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Jewish Journal

Tajikistan Razes Its Sole Synagogue

by Lev Krichevsky

March 9, 2006 | 7:00 pm

Tajikistan's government has begun demolishing the Central Asian nation's only synagogue, offering in exchange a plot of land far from where most Jewish community members live.

The work started last month. So far, demolition crews have destroyed part of the synagogue's property, including the mikvah (ritual bath) and classroom space, according to sources in Dushanbe, the capital city. The synagogue's yard was turned into a dump for the refuse.

According to local residents, the road to the synagogue was damaged and people now have to walk over demolition debris to get to services. The remaining part of the old, one-story building is slated for demolition later this year.

The conflict over Dushanbe's 100-year-old synagogue began several years ago. In May 2004, Dushanbe city authorities ordered the Jewish community to vacate the synagogue so the site could be cleared for a Palace of Nations and national park. Authorities rejected the community's proposal to give the synagogue a facelift and include it in the new architectural complex.

After negotiations with the city, the Jewish community was given a plot of land in a remote area to build a new synagogue, something the small, aging and impoverished community could not afford to do.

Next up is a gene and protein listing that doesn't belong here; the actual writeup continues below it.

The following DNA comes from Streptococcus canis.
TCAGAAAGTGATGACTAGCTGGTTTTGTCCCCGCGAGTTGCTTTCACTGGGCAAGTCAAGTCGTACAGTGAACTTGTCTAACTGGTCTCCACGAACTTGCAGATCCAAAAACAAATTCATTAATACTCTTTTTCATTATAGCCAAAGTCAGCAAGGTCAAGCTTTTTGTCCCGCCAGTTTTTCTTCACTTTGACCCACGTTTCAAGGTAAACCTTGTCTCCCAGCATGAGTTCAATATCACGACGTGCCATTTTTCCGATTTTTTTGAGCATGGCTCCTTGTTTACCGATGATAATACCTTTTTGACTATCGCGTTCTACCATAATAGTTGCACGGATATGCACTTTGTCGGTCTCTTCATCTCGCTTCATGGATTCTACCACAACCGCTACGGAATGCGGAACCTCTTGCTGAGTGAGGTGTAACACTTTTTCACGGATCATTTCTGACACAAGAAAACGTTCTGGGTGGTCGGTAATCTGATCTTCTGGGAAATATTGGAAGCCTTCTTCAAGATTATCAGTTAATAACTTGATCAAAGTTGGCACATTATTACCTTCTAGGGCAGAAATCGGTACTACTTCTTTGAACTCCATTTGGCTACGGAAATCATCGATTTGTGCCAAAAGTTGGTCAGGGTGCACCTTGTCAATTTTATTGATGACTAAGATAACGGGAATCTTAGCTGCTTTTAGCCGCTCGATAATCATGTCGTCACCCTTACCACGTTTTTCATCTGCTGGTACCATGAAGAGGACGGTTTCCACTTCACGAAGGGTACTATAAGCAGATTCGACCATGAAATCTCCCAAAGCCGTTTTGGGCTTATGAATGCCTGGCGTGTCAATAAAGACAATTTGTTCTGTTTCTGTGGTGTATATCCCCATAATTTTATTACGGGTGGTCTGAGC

Dushanbe's Jewish community is estimated at about 400 people, primarily Bukharian Jews. Most are elderly, and about 200 regularly attended services in the old synagogue. Aside from religious services and some charitable activities, the community runs a small Sunday school.

Community representatives said they do not believe anti-Semitism is behind the demolition plan. Instead, some sources indicate the community had poor relations with the government and could not reach a viable solution with city authorities.

Two years ago, Lev Leviev, president of the Federation of Jewish Communities (FJC) of the former Soviet Union and head of the World Congress of Bukharian Jews, called on Tajik President Emomali Rakhmonov to scrap the synagogue demolition plan. His proposal, he said, would not have affected the construction of a palace and park.

A federation source said this week that the group condemned the synagogue demolition and has suggested that city authorities might give the Jewish community space for its worship services and other activities.

The federation, a Chabad-led umbrella group that has built most of the new synagogues in the former Soviet Union, normally does not undertake such projects for communities with less than 1,000 members.

Dushanbe's Jewish population is only a fraction of the once-numerous community, made up of indigenous Bukharian Jews and a large number of World War II refugees, Ashkenazi Jews from European parts of the Soviet Union. In the 1990s, most left for Russia, Israel and the United States during a civil war between rival local clans following the Soviet Union's collapse.

The FJC said it would monitor the situation and try to find a solution with the local government.

 

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